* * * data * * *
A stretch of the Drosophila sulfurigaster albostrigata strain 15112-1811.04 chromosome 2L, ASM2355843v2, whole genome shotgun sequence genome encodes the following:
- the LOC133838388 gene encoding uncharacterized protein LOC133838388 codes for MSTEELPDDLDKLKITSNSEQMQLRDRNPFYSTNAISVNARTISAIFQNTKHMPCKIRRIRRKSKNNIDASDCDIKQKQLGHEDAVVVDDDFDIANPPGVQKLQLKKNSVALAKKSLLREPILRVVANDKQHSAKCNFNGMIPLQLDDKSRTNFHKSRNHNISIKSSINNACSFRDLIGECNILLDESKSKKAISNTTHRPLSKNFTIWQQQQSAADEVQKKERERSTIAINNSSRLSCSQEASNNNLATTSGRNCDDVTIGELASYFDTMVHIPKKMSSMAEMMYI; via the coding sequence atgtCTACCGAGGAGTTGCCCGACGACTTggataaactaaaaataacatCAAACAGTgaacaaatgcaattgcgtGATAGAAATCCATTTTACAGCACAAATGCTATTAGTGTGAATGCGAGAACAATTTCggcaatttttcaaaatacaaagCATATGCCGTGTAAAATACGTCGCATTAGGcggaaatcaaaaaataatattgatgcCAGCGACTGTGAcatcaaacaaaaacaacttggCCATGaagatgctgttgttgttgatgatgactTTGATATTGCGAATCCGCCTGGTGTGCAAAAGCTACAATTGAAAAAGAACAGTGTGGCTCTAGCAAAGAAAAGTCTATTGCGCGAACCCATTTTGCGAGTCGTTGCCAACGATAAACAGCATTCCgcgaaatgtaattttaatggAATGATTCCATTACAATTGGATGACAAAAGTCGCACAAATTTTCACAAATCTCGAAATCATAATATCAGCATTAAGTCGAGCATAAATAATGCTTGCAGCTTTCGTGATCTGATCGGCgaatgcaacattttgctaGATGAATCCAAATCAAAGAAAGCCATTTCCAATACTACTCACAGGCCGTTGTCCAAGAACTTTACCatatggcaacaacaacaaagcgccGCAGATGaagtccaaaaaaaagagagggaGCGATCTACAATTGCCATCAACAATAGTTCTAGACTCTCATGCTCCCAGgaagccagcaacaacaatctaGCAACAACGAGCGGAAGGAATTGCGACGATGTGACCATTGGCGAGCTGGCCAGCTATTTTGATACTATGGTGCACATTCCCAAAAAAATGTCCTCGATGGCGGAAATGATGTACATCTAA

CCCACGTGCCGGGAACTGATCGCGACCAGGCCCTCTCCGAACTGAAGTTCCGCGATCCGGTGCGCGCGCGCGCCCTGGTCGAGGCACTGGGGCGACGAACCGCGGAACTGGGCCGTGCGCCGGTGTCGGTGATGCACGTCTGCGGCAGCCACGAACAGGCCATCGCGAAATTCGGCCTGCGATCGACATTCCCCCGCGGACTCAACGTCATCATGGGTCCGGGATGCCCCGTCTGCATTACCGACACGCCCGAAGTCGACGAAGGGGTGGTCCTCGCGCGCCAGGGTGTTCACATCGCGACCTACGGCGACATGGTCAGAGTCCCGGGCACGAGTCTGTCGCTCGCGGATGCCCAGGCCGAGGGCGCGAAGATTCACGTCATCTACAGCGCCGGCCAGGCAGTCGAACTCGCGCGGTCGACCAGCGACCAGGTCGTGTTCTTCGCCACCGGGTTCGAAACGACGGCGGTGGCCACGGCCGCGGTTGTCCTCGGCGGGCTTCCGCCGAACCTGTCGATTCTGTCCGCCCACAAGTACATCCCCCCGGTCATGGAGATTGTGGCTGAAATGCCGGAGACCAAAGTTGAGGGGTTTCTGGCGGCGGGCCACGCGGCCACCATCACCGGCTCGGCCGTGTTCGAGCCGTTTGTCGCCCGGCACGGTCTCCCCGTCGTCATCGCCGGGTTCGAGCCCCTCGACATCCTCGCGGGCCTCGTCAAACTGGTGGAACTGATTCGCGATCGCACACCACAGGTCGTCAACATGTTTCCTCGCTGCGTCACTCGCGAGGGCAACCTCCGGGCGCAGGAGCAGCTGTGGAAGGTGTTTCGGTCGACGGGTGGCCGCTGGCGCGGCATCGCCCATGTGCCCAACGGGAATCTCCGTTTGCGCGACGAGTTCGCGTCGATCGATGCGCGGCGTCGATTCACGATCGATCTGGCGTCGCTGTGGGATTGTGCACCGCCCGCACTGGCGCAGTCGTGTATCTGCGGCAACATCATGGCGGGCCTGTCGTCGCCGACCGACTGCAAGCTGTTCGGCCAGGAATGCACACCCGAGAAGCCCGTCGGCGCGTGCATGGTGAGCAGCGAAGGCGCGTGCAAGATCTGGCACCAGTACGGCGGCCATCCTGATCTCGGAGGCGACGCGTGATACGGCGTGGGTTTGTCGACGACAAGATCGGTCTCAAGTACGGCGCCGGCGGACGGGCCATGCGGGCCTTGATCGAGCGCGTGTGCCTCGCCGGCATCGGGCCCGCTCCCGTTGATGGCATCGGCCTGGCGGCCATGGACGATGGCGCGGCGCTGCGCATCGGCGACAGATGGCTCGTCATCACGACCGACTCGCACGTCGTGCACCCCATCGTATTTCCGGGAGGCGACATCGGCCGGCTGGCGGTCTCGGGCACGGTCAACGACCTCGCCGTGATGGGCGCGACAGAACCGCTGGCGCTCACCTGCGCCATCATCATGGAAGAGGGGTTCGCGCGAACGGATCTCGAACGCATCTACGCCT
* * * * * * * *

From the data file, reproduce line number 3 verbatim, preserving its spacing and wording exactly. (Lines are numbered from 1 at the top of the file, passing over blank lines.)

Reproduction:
CCCACGTGCCGGGAACTGATCGCGACCAGGCCCTCTCCGAACTGAAGTTCCGCGATCCGGTGCGCGCGCGCGCCCTGGTCGAGGCACTGGGGCGACGAACCGCGGAACTGGGCCGTGCGCCGGTGTCGGTGATGCACGTCTGCGGCAGCCACGAACAGGCCATCGCGAAATTCGGCCTGCGATCGACATTCCCCCGCGGACTCAACGTCATCATGGGTCCGGGATGCCCCGTCTGCATTACCGACACGCCCGAAGTCGACGAAGGGGTGGTCCTCGCGCGCCAGGGTGTTCACATCGCGACCTACGGCGACATGGTCAGAGTCCCGGGCACGAGTCTGTCGCTCGCGGATGCCCAGGCCGAGGGCGCGAAGATTCACGTCATCTACAGCGCCGGCCAGGCAGTCGAACTCGCGCGGTCGACCAGCGACCAGGTCGTGTTCTTCGCCACCGGGTTCGAAACGACGGCGGTGGCCACGGCCGCGGTTGTCCTCGGCGGGCTTCCGCCGAACCTGTCGATTCTGTCCGCCCACAAGTACATCCCCCCGGTCATGGAGATTGTGGCTGAAATGCCGGAGACCAAAGTTGAGGGGTTTCTGGCGGCGGGCCACGCGGCCACCATCACCGGCTCGGCCGTGTTCGAGCCGTTTGTCGCCCGGCACGGTCTCCCCGTCGTCATCGCCGGGTTCGAGCCCCTCGACATCCTCGCGGGCCTCGTCAAACTGGTGGAACTGATTCGCGATCGCACACCACAGGTCGTCAACATGTTTCCTCGCTGCGTCACTCGCGAGGGCAACCTCCGGGCGCAGGAGCAGCTGTGGAAGGTGTTTCGGTCGACGGGTGGCCGCTGGCGCGGCATCGCCCATGTGCCCAACGGGAATCTCCGTTTGCGCGACGAGTTCGCGTCGATCGATGCGCGGCGTCGATTCACGATCGATCTGGCGTCGCTGTGGGATTGTGCACCGCCCGCACTGGCGCAGTCGTGTATCTGCGGCAACATCATGGCGGGCCTGTCGTCGCCGACCGACTGCAAGCTGTTCGGCCAGGAATGCACACCCGAGAAGCCCGTCGGCGCGTGCATGGTGAGCAGCGAAGGCGCGTGCAAGATCTGGCACCAGTACGGCGGCCATCCTGATCTCGGAGGCGACGCGTGATACGGCGTGGGTTTGTCGACGACAAGATCGGTCTCAAGTACGGCGCCGGCGGACGGGCCATGCGGGCCTTGATCGAGCGCGTGTGCCTCGCCGGCATCGGGCCCGCTCCCGTTGATGGCATCGGCCTGGCGGCCATGGACGATGGCGCGGCGCTGCGCATCGGCGACAGATGGCTCGTCATCACGACCGACTCGCACGTCGTGCACCCCATCGTATTTCCGGGAGGCGACATCGGCCGGCTGGCGGTCTCGGGCACGGTCAACGACCTCGCCGTGATGGGCGCGACAGAACCGCTGGCGCTCACCTGCGCCATCATCATGGAAGAGGGGTTCGCGCGAACGGATCTCGAACGCATCTACGCCT